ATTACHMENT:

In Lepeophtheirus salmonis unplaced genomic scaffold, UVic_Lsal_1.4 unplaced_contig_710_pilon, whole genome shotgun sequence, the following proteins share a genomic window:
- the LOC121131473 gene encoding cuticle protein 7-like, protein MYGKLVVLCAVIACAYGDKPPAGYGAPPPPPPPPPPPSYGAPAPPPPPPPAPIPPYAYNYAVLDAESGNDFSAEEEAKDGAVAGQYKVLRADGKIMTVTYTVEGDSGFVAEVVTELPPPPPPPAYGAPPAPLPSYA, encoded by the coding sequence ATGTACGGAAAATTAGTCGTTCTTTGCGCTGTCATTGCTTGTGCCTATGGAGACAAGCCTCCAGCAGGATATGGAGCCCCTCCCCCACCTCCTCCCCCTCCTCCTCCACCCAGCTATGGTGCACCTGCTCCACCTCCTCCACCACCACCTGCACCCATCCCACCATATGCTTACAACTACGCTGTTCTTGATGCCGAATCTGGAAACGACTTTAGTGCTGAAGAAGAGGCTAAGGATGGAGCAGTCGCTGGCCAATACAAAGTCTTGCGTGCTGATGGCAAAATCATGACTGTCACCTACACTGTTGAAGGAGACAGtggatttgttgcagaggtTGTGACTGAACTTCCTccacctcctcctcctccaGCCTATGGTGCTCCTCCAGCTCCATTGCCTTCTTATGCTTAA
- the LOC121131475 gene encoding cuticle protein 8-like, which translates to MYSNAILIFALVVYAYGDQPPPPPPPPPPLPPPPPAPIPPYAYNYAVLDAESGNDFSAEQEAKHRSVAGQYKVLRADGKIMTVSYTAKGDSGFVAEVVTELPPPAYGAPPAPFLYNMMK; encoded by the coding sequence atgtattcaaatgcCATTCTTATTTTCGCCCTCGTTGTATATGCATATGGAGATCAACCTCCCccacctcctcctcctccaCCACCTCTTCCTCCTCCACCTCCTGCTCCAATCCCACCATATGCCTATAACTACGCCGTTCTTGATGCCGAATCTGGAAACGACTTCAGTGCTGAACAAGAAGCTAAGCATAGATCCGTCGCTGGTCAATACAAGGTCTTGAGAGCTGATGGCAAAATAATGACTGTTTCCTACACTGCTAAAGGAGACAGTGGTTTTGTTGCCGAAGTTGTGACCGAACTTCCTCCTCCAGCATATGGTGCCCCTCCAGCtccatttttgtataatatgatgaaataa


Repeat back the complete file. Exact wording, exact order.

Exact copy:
In Lepeophtheirus salmonis unplaced genomic scaffold, UVic_Lsal_1.4 unplaced_contig_710_pilon, whole genome shotgun sequence, the following proteins share a genomic window:
- the LOC121131473 gene encoding cuticle protein 7-like, protein MYGKLVVLCAVIACAYGDKPPAGYGAPPPPPPPPPPPSYGAPAPPPPPPPAPIPPYAYNYAVLDAESGNDFSAEEEAKDGAVAGQYKVLRADGKIMTVTYTVEGDSGFVAEVVTELPPPPPPPAYGAPPAPLPSYA, encoded by the coding sequence ATGTACGGAAAATTAGTCGTTCTTTGCGCTGTCATTGCTTGTGCCTATGGAGACAAGCCTCCAGCAGGATATGGAGCCCCTCCCCCACCTCCTCCCCCTCCTCCTCCACCCAGCTATGGTGCACCTGCTCCACCTCCTCCACCACCACCTGCACCCATCCCACCATATGCTTACAACTACGCTGTTCTTGATGCCGAATCTGGAAACGACTTTAGTGCTGAAGAAGAGGCTAAGGATGGAGCAGTCGCTGGCCAATACAAAGTCTTGCGTGCTGATGGCAAAATCATGACTGTCACCTACACTGTTGAAGGAGACAGtggatttgttgcagaggtTGTGACTGAACTTCCTccacctcctcctcctccaGCCTATGGTGCTCCTCCAGCTCCATTGCCTTCTTATGCTTAA
- the LOC121131475 gene encoding cuticle protein 8-like, which translates to MYSNAILIFALVVYAYGDQPPPPPPPPPPLPPPPPAPIPPYAYNYAVLDAESGNDFSAEQEAKHRSVAGQYKVLRADGKIMTVSYTAKGDSGFVAEVVTELPPPAYGAPPAPFLYNMMK; encoded by the coding sequence atgtattcaaatgcCATTCTTATTTTCGCCCTCGTTGTATATGCATATGGAGATCAACCTCCCccacctcctcctcctccaCCACCTCTTCCTCCTCCACCTCCTGCTCCAATCCCACCATATGCCTATAACTACGCCGTTCTTGATGCCGAATCTGGAAACGACTTCAGTGCTGAACAAGAAGCTAAGCATAGATCCGTCGCTGGTCAATACAAGGTCTTGAGAGCTGATGGCAAAATAATGACTGTTTCCTACACTGCTAAAGGAGACAGTGGTTTTGTTGCCGAAGTTGTGACCGAACTTCCTCCTCCAGCATATGGTGCCCCTCCAGCtccatttttgtataatatgatgaaataa